Doctor’s Orders

Doctor’s Orders is our section for residents and physicians to give wisdom and advice to medical students.

Sarah Appeadu Sarah Appeadu (1 Posts)

Contributing Writer

University of Virginia


Sarah is a current PGY-1 in Emergency Medicine at the University of Virginia. She is a recent graduate of the University of Cincinnati College of Medicine. In 2015 she graduated from the University of Pennsylvania with a Bachelor of Arts in biology, and in 2017 she graduated from Boston University with a Master of Science degree in Medical Sciences. She enjoys journaling, watching Food Network, and dancing to the latest Gospel Afrobeats jams in her free time.




Couples Matching for the Uncommitted

After four years of intensive studying, two years with long hours in the hospital and three years of dating, we made the decision to apply to dermatology and plastic surgery. Recognizing the competitive nature of both of these fields, we quickly realized that matching together may not be feasible. We wanted to take each other into account in the process without either one of us making a large sacrifice in the quality of our training program to be together. Open communication and transparency were critical for us throughout the process.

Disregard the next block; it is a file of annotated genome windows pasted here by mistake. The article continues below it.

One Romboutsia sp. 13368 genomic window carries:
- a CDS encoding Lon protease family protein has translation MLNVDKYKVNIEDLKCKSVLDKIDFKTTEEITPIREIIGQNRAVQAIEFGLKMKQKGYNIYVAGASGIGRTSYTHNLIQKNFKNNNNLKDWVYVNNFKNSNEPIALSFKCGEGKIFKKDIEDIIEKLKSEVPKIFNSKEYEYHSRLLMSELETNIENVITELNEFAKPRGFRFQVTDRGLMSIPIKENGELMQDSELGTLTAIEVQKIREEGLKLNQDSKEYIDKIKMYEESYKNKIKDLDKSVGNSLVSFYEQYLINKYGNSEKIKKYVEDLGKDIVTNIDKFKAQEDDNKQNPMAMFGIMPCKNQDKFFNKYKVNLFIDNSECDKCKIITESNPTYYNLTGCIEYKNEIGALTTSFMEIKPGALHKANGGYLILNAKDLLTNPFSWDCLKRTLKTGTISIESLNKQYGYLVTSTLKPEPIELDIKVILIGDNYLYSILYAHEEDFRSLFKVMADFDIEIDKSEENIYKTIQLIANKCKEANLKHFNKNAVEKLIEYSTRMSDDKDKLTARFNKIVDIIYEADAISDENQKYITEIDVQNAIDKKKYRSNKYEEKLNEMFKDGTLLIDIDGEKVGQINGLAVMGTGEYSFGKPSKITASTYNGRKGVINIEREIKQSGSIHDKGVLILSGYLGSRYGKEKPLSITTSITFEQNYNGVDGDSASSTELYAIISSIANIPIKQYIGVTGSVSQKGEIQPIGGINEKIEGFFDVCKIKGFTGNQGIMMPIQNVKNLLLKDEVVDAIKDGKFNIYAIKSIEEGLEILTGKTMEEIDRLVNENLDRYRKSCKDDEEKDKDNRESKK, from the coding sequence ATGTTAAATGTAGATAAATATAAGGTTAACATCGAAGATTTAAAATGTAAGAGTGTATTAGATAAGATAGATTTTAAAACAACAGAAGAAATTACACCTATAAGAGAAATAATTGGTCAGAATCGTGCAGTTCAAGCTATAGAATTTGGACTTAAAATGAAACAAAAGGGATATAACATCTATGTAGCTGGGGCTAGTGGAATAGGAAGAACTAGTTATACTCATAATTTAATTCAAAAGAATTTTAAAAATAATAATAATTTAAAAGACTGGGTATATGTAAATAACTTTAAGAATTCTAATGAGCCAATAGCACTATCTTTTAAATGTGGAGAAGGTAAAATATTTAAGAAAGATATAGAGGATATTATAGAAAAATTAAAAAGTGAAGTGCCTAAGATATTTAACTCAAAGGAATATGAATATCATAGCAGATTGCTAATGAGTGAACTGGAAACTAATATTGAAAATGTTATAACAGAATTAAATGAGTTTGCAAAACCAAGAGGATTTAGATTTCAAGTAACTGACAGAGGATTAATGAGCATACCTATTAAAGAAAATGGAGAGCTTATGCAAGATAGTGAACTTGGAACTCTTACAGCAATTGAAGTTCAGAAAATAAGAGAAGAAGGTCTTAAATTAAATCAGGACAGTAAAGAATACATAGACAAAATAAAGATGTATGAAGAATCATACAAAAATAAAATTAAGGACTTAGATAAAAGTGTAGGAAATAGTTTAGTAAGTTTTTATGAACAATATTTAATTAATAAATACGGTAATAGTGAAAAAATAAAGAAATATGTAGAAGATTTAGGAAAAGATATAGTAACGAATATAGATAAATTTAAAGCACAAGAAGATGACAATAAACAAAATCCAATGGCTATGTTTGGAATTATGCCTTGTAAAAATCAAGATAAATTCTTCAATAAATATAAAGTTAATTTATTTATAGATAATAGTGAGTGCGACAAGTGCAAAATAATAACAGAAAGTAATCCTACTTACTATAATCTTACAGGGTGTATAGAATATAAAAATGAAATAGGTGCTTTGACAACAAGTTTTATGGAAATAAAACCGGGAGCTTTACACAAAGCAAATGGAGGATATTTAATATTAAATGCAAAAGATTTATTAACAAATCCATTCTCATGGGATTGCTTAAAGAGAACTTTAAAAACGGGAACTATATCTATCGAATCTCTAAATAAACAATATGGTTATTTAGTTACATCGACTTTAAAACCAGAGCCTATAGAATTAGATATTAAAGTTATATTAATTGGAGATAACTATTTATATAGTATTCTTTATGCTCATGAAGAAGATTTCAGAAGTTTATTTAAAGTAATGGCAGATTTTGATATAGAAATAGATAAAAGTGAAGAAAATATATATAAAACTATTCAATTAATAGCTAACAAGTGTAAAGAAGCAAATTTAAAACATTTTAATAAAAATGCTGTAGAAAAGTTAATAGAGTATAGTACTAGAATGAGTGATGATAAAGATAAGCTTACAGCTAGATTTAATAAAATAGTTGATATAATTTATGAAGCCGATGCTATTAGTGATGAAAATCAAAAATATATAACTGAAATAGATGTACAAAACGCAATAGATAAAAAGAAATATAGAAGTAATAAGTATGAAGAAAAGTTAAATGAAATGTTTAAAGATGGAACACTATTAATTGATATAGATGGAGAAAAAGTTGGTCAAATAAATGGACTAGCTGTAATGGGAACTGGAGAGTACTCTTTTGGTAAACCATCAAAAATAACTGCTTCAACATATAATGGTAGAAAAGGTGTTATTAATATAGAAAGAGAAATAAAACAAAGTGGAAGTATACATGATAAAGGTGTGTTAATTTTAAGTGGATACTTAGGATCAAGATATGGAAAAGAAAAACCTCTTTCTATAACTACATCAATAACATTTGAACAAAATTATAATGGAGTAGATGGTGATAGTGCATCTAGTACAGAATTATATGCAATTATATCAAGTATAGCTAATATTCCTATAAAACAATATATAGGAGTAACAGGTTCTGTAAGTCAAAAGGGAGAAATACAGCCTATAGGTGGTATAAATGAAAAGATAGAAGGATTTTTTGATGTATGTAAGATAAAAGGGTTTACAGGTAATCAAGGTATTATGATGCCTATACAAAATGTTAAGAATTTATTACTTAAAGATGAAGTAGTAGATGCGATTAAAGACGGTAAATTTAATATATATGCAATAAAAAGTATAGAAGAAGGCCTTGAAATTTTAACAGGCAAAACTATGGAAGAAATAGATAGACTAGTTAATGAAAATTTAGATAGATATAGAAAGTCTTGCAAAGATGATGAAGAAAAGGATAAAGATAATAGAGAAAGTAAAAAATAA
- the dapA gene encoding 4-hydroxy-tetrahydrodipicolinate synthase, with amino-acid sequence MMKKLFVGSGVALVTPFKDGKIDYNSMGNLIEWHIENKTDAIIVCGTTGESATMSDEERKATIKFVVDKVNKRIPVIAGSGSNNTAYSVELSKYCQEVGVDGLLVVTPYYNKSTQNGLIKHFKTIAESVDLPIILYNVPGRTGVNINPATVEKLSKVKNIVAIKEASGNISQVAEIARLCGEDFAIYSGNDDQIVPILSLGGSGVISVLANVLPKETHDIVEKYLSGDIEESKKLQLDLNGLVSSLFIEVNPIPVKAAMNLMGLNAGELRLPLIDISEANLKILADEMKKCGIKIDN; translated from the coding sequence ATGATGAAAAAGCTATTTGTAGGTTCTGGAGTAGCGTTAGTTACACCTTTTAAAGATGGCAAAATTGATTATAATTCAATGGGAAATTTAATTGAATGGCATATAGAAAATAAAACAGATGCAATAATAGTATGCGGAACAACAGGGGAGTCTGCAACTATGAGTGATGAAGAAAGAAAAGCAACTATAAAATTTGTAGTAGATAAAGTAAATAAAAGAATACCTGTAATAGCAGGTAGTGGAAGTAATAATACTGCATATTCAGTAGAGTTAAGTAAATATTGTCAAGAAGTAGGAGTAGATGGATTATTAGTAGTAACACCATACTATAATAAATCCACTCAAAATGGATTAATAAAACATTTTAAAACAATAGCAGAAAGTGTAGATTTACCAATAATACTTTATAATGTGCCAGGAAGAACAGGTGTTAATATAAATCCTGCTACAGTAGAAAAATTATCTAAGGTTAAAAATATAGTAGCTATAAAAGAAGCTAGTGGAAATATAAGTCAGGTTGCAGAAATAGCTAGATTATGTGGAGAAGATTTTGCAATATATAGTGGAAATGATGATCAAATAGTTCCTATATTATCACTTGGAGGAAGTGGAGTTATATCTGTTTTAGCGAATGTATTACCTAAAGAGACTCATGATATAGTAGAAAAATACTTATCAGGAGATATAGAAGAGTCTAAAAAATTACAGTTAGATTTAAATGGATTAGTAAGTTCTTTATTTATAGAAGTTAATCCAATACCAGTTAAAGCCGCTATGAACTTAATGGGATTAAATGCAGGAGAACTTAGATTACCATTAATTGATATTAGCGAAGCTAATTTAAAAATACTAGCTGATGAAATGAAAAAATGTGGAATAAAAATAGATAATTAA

5 Ways to Thrive in Your Medical Training

Dr. Gary Shlifer, DO recently completed his residency training in internal medicine at Indiana University in Indianapolis, IN after attending medical school at Midwestern University (AZCOM) in Glendale, AZ. He is currently an Attending Physician in Los Angeles, CA where he grew up and attended UCLA for his undergraduate studies. He is passionate about sharing his experiences from his medical training and giving a voice to young physicians everywhere. Gary is also a regular contributor with Docs of Tomorrow.

How We Should Treat Failure, by Matthew Bloom, DO

How we respond to failure says a lot about who we are. In business, failure is often seen as a good thing. World-famous motivation speaker Tony Robbins likes to say, “You’re either winning, or learning.” He replaces the word losing with learning. We learn from our mistakes when we fail. Failing allows us to move forward in life, to grow into something better. Why is failure treated so differently in medicine?

Applying to Residency is Overwhelming, Let’s Start with the Basics, by Sagar Patel, MD

You’re almost through with med school—the exams, the lectures, the rotations—but here’s where things get really real. Now it’s time to apply for residency. Don’t take your foot off the gas pedal yet, though. Residency applications are just as nuanced as medical school applications. They require plenty of preparation and attention to detail to ensure you have a successful match. A key difference, however, is that applicants and residencies are both trying to find an appropriate fit with each other.

Sagar Patel, MD Sagar Patel, MD (1 Posts)

Physician Guest Writer

Cleveland Clinic


Sagar S. Patel, MD, is currently a fellow in hematology and oncology at the Cleveland Clinic. A native of Minneapolis, he attended the University of Minnesota for both his medical school and internal medicine residency training. His disease research interests include leukemias, lymphomas, and bone marrow transplantation.